Winnebago also argues that Count VI, which purports to state a claim for a breach of an implied warranty under the Magnuson-Moss Act should be dismissed. The Magnuson-Moss Act defines an implied warranty as "an implied warranty arising under State law (as modified by sections 2308 and 2304(a) of this title) in connection with the sale by a supplier of a consumer product." 15 U.S.C. § 2301(7). In other words, the Act directs federal courts to look to relevant Illinois law to determine whether an implied warranty was created. As noted earlier, Illinois courts require privity to establish a claim for a breach of an implied warranty. But Illinois Courts have also interpreted Section 2308 of the Magnuson-Moss Act to allow certain non-privity consumers to bring actions for breach of implied warranties under the Magnuson-Moss Act. Szajna v. General Motors Corp., 115 Ill.2d 294, 503 N.E.2d 760 (1986); Rothe, 518 N.E.2d at 1030-31. While this Court is obligated to follow Illinois Supreme Court interpretations of Illinois law, it is not obligated to follow its interpretations of federal law. RAR, Inc. v. Turner Diesel, Ltd., 107 F.3d 1272 1276 (7th Cir. 1997). And federal courts in this district have routinely rejected the interpretation of the Magnuson-Moss Act established in Szajna and Rothe. Owens v. Mitsubishi Motors Sales of Am., Inc., 2004 WL 2433353, *4 (N.D.Ill. Oct. 28, 2004); Smith v. Monaco Coach Corp., 334 F.Supp.2d 1065, 1069 (N.D.Ill. 2004); Kutzler v. Thor Indus. Inc., 2003 WL 21654260 (N.D.Ill. July 14, 2003); Diamond v. Porsche Cars N. Am., Inc., 2002 WL 31155064 (N.D.Ill. 2002); Kowalke v. Bernard Chevrolet, Inc., 2000 WL 656660 (N.D.Ill. 2000); Larry J. Soldinger Assocs., Ltd. v. Aston Martin Lagonda of N. America, Inc., 1999 WL 756174 (N.D.Ill. 1999); but see Cohen v. AM Gen. Corp., 264 F.Supp.2d 616, 621 (N.D.Ill. 2003). The Seventh Circuit has made clear that "§ 2308 and § 2304(a) do not modify, or discuss in any way, a state's ability to establish a privity requirement" and so the reasoning in Szajna and Rothe runs directly contrary to the Seventh Circuit's interpretation of the Magnuson-Moss Act. Voelker, 353 F.3d at 525. Consequently, the Court holds that when bringing a claim for a breach of an implied warranty under the Magnuson-Moss Act, a Plaintiff must establish privity. Therefore, Count VI is also DISMISSED with prejudice as to Defendant Winnebago.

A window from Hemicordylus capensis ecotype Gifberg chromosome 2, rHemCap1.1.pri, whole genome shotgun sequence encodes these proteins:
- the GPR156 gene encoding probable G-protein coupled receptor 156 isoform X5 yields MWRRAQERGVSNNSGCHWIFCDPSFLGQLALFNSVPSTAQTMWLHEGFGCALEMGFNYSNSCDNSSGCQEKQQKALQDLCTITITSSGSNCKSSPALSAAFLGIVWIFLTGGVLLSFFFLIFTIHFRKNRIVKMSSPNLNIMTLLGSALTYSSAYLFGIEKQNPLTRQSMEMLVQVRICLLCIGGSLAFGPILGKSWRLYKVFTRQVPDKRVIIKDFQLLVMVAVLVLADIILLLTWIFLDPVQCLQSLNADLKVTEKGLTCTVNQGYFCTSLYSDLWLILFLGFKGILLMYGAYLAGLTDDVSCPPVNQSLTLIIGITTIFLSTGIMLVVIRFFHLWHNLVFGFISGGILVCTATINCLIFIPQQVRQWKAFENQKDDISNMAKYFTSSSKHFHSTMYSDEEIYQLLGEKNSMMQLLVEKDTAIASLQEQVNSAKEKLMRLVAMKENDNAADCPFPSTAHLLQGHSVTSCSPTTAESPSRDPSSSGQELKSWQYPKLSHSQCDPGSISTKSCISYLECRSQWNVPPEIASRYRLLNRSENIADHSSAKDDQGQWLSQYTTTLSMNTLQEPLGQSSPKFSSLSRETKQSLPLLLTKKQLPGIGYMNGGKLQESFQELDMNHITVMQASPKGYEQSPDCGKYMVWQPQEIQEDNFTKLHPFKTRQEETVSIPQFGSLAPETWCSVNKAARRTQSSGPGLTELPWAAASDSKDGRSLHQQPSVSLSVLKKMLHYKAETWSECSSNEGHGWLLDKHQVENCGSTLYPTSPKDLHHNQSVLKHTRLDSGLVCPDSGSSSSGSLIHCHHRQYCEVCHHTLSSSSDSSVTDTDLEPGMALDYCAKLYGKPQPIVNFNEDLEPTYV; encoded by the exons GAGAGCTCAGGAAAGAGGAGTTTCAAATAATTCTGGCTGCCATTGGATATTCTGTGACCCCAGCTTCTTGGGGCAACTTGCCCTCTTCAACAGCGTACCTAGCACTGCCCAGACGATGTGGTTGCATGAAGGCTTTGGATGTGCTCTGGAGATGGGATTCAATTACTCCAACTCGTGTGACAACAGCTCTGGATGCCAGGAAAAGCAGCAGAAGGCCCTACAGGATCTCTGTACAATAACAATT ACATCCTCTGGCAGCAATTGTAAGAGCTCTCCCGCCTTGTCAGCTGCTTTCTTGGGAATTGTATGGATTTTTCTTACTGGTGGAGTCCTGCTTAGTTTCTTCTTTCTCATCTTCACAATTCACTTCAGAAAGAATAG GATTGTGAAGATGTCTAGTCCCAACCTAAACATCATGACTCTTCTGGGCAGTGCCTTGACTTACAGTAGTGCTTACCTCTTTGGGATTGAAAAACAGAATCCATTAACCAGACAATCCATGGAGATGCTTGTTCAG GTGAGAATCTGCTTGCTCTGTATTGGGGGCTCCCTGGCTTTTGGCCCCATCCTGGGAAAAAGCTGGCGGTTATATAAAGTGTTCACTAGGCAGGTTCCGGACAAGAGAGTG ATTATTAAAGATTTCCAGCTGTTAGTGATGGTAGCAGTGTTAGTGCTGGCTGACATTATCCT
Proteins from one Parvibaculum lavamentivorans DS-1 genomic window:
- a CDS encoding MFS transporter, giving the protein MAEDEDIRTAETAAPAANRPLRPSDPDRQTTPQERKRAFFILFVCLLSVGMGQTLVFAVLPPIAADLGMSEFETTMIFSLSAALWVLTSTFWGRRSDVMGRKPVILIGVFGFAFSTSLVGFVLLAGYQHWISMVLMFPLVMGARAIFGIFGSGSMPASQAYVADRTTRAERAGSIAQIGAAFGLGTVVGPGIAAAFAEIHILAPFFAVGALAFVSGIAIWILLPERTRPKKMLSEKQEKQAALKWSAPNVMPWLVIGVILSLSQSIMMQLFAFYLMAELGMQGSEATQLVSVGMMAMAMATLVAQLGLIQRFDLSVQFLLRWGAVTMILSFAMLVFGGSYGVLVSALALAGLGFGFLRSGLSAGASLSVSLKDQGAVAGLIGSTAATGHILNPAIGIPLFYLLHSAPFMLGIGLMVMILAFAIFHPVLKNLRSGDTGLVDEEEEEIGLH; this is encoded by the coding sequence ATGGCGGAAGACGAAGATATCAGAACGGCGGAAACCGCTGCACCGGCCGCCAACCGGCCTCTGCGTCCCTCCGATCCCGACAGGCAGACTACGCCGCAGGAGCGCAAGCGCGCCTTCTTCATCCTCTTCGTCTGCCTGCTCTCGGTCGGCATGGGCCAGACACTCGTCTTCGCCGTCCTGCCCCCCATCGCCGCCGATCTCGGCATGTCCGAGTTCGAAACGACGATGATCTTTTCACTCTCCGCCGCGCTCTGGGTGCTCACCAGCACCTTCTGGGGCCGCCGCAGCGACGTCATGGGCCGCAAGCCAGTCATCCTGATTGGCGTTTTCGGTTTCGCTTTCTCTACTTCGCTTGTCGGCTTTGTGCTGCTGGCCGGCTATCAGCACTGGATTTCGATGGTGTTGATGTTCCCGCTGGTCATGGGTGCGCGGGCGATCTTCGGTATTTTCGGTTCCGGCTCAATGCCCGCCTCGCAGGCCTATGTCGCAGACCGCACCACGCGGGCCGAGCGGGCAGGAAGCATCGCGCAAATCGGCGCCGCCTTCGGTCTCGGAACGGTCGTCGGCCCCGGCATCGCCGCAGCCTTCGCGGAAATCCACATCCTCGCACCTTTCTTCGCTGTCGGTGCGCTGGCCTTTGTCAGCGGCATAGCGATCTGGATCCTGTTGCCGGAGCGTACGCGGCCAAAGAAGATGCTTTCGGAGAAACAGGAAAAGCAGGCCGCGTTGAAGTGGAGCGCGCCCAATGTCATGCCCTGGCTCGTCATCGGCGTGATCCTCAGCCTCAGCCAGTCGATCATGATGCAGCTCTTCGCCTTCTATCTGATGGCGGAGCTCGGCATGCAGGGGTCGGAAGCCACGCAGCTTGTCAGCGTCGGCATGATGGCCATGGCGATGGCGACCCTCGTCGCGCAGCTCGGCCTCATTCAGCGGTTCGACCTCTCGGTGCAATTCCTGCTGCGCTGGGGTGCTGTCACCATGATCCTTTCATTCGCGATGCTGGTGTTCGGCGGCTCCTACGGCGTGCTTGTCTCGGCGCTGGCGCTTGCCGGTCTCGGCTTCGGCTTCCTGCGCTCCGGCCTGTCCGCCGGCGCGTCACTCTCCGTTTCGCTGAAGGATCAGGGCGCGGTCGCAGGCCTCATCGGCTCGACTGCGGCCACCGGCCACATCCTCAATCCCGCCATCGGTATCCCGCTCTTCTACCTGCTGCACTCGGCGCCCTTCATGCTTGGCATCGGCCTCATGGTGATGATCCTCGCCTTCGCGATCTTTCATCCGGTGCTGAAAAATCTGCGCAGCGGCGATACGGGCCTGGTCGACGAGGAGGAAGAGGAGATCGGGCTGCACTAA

Plaintiffs also raise a revocation of acceptance claim under the 810 ILCS 5/2-608. The language of Section 2-608 on its face contemplates that the remedy of revocation would be available against the seller, and not against a non-seller who manufactured the goods. 810 ILCS 5/2-608; see also Kutzle v. Thor Industries, Inc., 2003 WL 21654260, *7 (N.D.Ill. July 14, 2003). Plaintiffs cite Soldinger, 1999 WL 756174, * 10-11, to suggest that it can press a Section 2-608 revocation of acceptance claim against a non-seller. But the Plaintiff in Soldinger raised both a Section 2-608 revocation of acceptance claim and a revocation of acceptance under Section 2310(d)(1) of the Magnuson-Moss Act. The Court in Soldinger held that the Plaintiff could press a revocation of acceptance claim against a non-seller under the Magnuson-Moss Act even in the absence of privity, but it made no such ruling regarding a revocation of acceptance claim under Section 2-608. Here Plaintiffs do not press any revocation of acceptance claim under Magnuson-Moss — only one under the U.C.C. — and Illinois allows such claims only against the seller. Therefore Count III is DISMISSED with prejudice as to Defendant Winnebago.

  Lastly, Plaintiffs raise two common law claims — one for breach of contract and one for recision. Winnebago argues, among other things, that the Section 2-102 of the U.C.C. displaces all other remedies. But Section 2-102 does not purport to displace any remedies. It instead provides a limitation of the scope of the U.C.C. 810 ILCS § 5/2-102. Section 1-103 states that unless displaced by particular provisions of the Code, principles of law and equity supplement the Code's provisions. 810 ILCS § 5/1-103. Winnebago, however, also points out that the same privity issues which doom Plaintiffs' implied warranty claims also doom any breach of contract claim against it. The Court agrees, and Count VII is DISMISSED with prejudice as to Defendant Winnebago. Winnebago also points out that recision is an equitable remedy, and not an independent cause of action. Charles v. First Nat. Bank of Blue Island, 763 N.E.2d 850, 853 (Ill.App.Ct. 2002). Therefore Count VIII is DISMISSED with prejudice as to both Defendants.

  IT IS SO ORDERED.

20050613